By Mike Lander on
My master’s thesis examined the role of the media during the period, you will excuse the expression, of the “Indian Wars” between the Lakota and Cheyenne Nations and the government of the United States. Specifically from May 1862 until Wounded Knee (December 29, 1890). Needless to say the conflict between the Lakota, Cheyenne and the United States did not turn out favorably for these American Indians. Of the 574 federally recognized tribes, technically known as “domestic dependent nations”, it would be fair to say that they have become marginalized. The wonder of it all is that any were able to survive the interaction with the U. S. government. Which brings us to the Navajo.
At the beginning of the COVID19 outbreak in New York I had by chance contacted Médecins sans Frontières, that’s Doctors Without Borders for those of you who do not speak French. It is one of many organizations that I have donated to annually for decades. I quipped with them that we may need their services right here in New York, as they are usually deployed to conflict zones in the developing world. Sure enough they had come to New York to help us out with their medical staff. And now they are deployed to the Navajo reservation. The Navajo or Diné people are now experiencing a higher per capita infection rate of COVID19 than anywhere else in the country, surpassing even New York. In the summer of 2003 I had an opportunity to visit the reservation and especially Monument Valley. For me it was the thrill of a lifetime. To be honest, a great place to visit but would you really want to live there? Thirty per cent of the people on the reservation do not have running water. I witnessed trailer homes out in the desert not only without running water but also without electricity. Difficult to wash your hands without running water in a pandemic.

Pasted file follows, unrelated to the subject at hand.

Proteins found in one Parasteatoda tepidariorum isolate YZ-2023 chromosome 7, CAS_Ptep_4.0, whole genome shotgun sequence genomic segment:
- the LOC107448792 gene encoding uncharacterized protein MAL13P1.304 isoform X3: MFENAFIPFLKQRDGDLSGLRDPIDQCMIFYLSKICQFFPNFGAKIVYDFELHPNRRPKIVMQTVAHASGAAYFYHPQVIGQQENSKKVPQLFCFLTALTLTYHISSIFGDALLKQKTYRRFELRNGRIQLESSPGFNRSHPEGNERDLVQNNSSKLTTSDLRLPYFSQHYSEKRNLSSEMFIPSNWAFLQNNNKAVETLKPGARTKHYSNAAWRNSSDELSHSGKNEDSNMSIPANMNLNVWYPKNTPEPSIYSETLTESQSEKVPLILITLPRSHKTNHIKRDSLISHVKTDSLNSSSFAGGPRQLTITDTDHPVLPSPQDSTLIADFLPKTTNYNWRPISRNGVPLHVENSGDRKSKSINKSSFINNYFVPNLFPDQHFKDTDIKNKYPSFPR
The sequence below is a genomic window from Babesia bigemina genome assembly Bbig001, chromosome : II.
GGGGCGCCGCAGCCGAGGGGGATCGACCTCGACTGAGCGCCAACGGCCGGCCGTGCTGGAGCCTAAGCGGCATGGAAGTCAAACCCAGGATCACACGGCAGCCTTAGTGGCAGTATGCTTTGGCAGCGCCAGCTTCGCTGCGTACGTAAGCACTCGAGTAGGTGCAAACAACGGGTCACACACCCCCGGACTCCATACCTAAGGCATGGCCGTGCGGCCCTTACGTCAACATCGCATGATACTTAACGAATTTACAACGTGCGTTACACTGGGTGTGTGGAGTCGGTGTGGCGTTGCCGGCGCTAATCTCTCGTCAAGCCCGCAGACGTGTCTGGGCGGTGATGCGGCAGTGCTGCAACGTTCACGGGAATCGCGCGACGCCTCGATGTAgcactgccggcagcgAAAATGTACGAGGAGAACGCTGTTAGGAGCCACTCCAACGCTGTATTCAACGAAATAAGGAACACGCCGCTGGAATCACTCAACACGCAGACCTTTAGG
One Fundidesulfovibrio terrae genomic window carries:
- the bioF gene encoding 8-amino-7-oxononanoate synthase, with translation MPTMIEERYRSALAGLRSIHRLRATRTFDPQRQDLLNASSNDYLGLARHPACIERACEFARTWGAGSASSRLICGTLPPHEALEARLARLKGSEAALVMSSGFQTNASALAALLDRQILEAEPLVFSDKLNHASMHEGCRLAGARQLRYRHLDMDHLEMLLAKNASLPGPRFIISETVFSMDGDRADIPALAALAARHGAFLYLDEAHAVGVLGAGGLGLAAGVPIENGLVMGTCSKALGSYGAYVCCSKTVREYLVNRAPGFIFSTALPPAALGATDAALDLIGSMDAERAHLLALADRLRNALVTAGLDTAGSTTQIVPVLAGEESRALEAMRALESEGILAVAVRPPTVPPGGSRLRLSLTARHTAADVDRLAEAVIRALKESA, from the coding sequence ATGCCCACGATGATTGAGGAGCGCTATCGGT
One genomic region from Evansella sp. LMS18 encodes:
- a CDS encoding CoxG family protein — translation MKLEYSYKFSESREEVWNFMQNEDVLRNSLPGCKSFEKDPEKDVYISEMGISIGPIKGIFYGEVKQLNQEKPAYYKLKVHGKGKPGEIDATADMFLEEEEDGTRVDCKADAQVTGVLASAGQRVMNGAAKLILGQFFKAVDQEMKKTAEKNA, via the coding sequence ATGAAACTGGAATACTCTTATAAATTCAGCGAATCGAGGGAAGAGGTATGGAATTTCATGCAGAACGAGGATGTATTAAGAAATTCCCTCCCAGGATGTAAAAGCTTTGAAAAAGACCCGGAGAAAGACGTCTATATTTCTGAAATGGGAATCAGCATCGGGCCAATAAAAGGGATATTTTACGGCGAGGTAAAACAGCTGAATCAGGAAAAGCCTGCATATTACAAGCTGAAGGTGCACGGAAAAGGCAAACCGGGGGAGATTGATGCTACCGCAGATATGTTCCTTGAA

I have a feeling that these people and other American Indians are saying to themselves that they have seen this all before. The interaction with Europeans has brought them almost to extinction at one point as a result of mostly disease.
“Navajo Wagon“; Monument Valley, Arizona (October 1, 1963)